Although tickets do not officially go on sale for Elton John's upcoming concert at McKenzie Arena until 10 a.m. Friday, you can buy them online — maybe — for as little as $116 and as much as $656.
But they might not even get you in.
The tickets for the March 23 show are officially going to be priced at $37, $77 and $137, plus convenience fees, but on tickethurry.com, there are several levels of pricing, depending on the seating.
McKenzie Arena Executive Director Obie Webster said don't buy them from such websites at any price.
"They are scalpers, and a lot of this is assumption on my part, but when the tickets go on sale Friday, they will buy them at the same time and price as everyone else and then turn around and sell them for much more," he said.
A representative of ticket hurry.com who identified herself as Stevie said the agency is licensed and bonded and that all tickets are guaranteed.
"We are a secondary ticketing agency, and we get a supply of tickets from an agency that gets them from the venues," she said.
"No," said Webster. "Not true. Not true."
Webster said all ticket buyers will be limited to buying no more than eight tickets at a time, so while these groups could have a plan or process in place for buying large numbers, there is no guarantee they will have tickets to sell, meaning the ticket you think you are buying today might not exist or be legitimate.
"We have had that happen in the past where someone bought a ticket from one of these agencies and it would not scan or work here," Webster said.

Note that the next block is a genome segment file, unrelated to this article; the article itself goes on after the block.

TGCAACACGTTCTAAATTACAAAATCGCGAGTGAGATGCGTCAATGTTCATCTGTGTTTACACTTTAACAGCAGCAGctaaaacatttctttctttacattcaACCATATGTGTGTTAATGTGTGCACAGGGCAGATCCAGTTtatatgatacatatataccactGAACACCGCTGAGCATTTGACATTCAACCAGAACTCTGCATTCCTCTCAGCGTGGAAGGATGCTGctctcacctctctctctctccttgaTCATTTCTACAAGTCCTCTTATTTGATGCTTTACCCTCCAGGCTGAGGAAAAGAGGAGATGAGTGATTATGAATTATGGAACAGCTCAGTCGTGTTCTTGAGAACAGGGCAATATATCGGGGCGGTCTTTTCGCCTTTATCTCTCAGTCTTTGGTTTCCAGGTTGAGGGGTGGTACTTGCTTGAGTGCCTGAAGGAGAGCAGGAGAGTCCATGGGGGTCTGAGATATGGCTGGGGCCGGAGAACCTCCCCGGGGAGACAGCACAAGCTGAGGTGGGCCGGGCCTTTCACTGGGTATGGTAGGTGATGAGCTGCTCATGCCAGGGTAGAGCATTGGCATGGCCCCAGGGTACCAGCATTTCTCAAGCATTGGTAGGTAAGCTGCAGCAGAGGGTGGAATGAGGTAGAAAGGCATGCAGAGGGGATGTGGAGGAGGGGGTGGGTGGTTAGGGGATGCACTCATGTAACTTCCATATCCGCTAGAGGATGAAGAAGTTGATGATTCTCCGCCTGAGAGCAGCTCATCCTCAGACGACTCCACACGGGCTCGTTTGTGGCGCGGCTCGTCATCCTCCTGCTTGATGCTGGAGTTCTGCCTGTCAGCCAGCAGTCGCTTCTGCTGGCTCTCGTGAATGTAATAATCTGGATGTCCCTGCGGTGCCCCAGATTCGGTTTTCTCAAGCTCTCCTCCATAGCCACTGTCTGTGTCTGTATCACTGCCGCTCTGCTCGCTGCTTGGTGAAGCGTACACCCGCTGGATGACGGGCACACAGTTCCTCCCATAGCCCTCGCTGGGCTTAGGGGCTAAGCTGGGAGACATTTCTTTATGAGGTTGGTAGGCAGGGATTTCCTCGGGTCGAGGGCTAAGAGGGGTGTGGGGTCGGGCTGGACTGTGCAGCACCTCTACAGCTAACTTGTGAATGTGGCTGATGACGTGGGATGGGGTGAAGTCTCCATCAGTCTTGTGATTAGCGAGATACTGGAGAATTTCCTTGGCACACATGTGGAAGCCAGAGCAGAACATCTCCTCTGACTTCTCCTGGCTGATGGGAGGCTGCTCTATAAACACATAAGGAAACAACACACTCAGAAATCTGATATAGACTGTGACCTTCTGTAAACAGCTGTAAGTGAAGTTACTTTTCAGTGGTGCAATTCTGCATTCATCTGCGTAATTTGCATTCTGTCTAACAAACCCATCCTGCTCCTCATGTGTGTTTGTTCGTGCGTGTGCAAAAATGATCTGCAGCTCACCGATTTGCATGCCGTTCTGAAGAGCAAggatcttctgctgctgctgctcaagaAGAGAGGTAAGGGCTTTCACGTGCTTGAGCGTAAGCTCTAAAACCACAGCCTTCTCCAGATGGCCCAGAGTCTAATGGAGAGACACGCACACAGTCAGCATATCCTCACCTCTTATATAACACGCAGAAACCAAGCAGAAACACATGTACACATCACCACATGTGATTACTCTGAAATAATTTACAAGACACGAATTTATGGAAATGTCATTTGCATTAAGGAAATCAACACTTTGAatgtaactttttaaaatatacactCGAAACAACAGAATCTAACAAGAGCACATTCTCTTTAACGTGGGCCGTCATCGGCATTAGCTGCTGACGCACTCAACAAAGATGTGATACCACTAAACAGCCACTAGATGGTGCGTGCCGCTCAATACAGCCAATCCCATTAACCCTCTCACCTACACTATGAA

The best way to ensure that you get into the show is to buy the ticket from the arena box office or from the official arena ticketing website, tickettracks.com.
"That is the way to avoid the rip-off, and I'm using that in the literal sense," Webster said.
Rick Johnson, owner of Mega Concert Attractions, has booked shows in this part of the country for years and now books them primarily in Asia. He said online ticket agencies such as tickethurry.com are becoming more and more prevalent, though they primarily operate in bigger cities.
"You don't see it in Chattanooga that often," he said. "He said most venues [McKenzie included] post messages warning against buying from such sites.
"You saw it with the [Atlanta] Falcons in the playoffs," he said. "They had messages on Facebook and Twitter warning people about buying from ticket places other than the official one."
He said the fact that tickethurry is offering tickets before they officially go on sale, "should raise a red flag."
Elton John last performed at McKenzie in 2010 in front of a sold-out crowd of 10,300.
"It's an honor to get a return performance," Webster said.
A story that ran on the front page of the Jan. 24 edition should have said that TicketHurry.com is a web-based clearinghouse for brokers and others who want to sell tickets to various events around the country. TicketHurry is not the actual seller of the tickets and has no connection to the source or the means in which brokers acquire their tickets.
Barry Courter is staff reporter and columnist for the Times Free Press. He started his journalism career at the Chattanooga News-Free Press in 1987. He covers primarily entertainment and events for ChattanoogaNow, as well as feature stories for the Life section. Born in Lafayette, Ind., Barry has lived in Chattanooga since 1968. He graduated from Notre Dame High School and the University of Tennessee at Chattanooga with a degree in broadcast journalism. He previously was ...